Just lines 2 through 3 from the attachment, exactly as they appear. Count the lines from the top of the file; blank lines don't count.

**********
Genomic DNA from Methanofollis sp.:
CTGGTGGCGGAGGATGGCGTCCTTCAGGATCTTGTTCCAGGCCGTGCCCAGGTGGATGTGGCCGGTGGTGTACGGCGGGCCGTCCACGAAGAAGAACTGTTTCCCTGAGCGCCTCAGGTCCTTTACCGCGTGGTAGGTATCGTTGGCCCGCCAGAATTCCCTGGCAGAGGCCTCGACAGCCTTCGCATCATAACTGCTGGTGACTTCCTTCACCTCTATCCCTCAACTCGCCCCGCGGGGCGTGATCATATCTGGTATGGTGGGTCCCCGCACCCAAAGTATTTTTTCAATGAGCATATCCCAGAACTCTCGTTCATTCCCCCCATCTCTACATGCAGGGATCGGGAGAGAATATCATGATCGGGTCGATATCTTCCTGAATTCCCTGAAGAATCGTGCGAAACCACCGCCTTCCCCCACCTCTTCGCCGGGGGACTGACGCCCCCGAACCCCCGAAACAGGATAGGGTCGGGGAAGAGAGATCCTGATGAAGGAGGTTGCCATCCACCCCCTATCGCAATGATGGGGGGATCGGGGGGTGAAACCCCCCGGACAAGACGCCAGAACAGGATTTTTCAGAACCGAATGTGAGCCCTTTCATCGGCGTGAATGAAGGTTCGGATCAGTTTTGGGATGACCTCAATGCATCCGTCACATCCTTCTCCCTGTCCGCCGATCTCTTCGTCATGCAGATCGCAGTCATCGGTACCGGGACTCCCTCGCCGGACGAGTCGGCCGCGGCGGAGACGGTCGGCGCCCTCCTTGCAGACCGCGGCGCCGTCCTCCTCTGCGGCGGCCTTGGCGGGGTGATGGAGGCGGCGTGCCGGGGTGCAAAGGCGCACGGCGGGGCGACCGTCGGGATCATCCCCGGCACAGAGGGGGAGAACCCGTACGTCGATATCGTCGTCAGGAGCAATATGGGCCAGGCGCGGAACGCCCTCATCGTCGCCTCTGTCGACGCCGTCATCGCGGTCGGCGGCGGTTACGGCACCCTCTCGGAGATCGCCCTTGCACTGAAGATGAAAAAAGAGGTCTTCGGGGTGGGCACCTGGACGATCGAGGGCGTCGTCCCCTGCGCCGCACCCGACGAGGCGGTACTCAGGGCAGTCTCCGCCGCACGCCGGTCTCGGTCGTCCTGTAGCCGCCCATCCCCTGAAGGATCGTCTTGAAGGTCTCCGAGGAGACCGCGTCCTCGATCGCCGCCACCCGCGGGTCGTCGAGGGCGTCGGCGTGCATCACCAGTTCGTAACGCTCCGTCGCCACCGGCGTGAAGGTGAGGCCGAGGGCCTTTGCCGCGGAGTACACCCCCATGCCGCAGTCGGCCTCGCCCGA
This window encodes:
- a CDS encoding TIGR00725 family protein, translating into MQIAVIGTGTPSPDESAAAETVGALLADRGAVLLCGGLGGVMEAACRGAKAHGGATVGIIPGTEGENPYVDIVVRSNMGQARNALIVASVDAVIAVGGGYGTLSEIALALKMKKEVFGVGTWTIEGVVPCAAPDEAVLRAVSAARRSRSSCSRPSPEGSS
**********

CTGGTGGCGGAGGATGGCGTCCTTCAGGATCTTGTTCCAGGCCGTGCCCAGGTGGATGTGGCCGGTGGTGTACGGCGGGCCGTCCACGAAGAAGAACTGTTTCCCTGAGCGCCTCAGGTCCTTTACCGCGTGGTAGGTATCGTTGGCCCGCCAGAATTCCCTGGCAGAGGCCTCGACAGCCTTCGCATCATAACTGCTGGTGACTTCCTTCACCTCTATCCCTCAACTCGCCCCGCGGGGCGTGATCATATCTGGTATGGTGGGTCCCCGCACCCAAAGTATTTTTTCAATGAGCATATCCCAGAACTCTCGTTCATTCCCCCCATCTCTACATGCAGGGATCGGGAGAGAATATCATGATCGGGTCGATATCTTCCTGAATTCCCTGAAGAATCGTGCGAAACCACCGCCTTCCCCCACCTCTTCGCCGGGGGACTGACGCCCCCGAACCCCCGAAACAGGATAGGGTCGGGGAAGAGAGATCCTGATGAAGGAGGTTGCCATCCACCCCCTATCGCAATGATGGGGGGATCGGGGGGTGAAACCCCCCGGACAAGACGCCAGAACAGGATTTTTCAGAACCGAATGTGAGCCCTTTCATCGGCGTGAATGAAGGTTCGGATCAGTTTTGGGATGACCTCAATGCATCCGTCACATCCTTCTCCCTGTCCGCCGATCTCTTCGTCATGCAGATCGCAGTCATCGGTACCGGGACTCCCTCGCCGGACGAGTCGGCCGCGGCGGAGACGGTCGGCGCCCTCCTTGCAGACCGCGGCGCCGTCCTCCTCTGCGGCGGCCTTGGCGGGGTGATGGAGGCGGCGTGCCGGGGTGCAAAGGCGCACGGCGGGGCGACCGTCGGGATCATCCCCGGCACAGAGGGGGAGAACCCGTACGTCGATATCGTCGTCAGGAGCAATATGGGCCAGGCGCGGAACGCCCTCATCGTCGCCTCTGTCGACGCCGTCATCGCGGTCGGCGGCGGTTACGGCACCCTCTCGGAGATCGCCCTTGCACTGAAGATGAAAAAAGAGGTCTTCGGGGTGGGCACCTGGACGATCGAGGGCGTCGTCCCCTGCGCCGCACCCGACGAGGCGGTACTCAGGGCAGTCTCCGCCGCACGCCGGTCTCGGTCGTCCTGTAGCCGCCCATCCCCTGAAGGATCGTCTTGAAGGTCTCCGAGGAGACCGCGTCCTCGATCGCCGCCACCCGCGGGTCGTCGAGGGCGTCGGCGTGCATCACCAGTTCGTAACGCTCCGTCGCCACCGGCGTGAAGGTGAGGCCGAGGGCCTTTGCCGCGGAGTACACCCCCATGCCGCAGTCGGCCTCGCCCGA
This window encodes: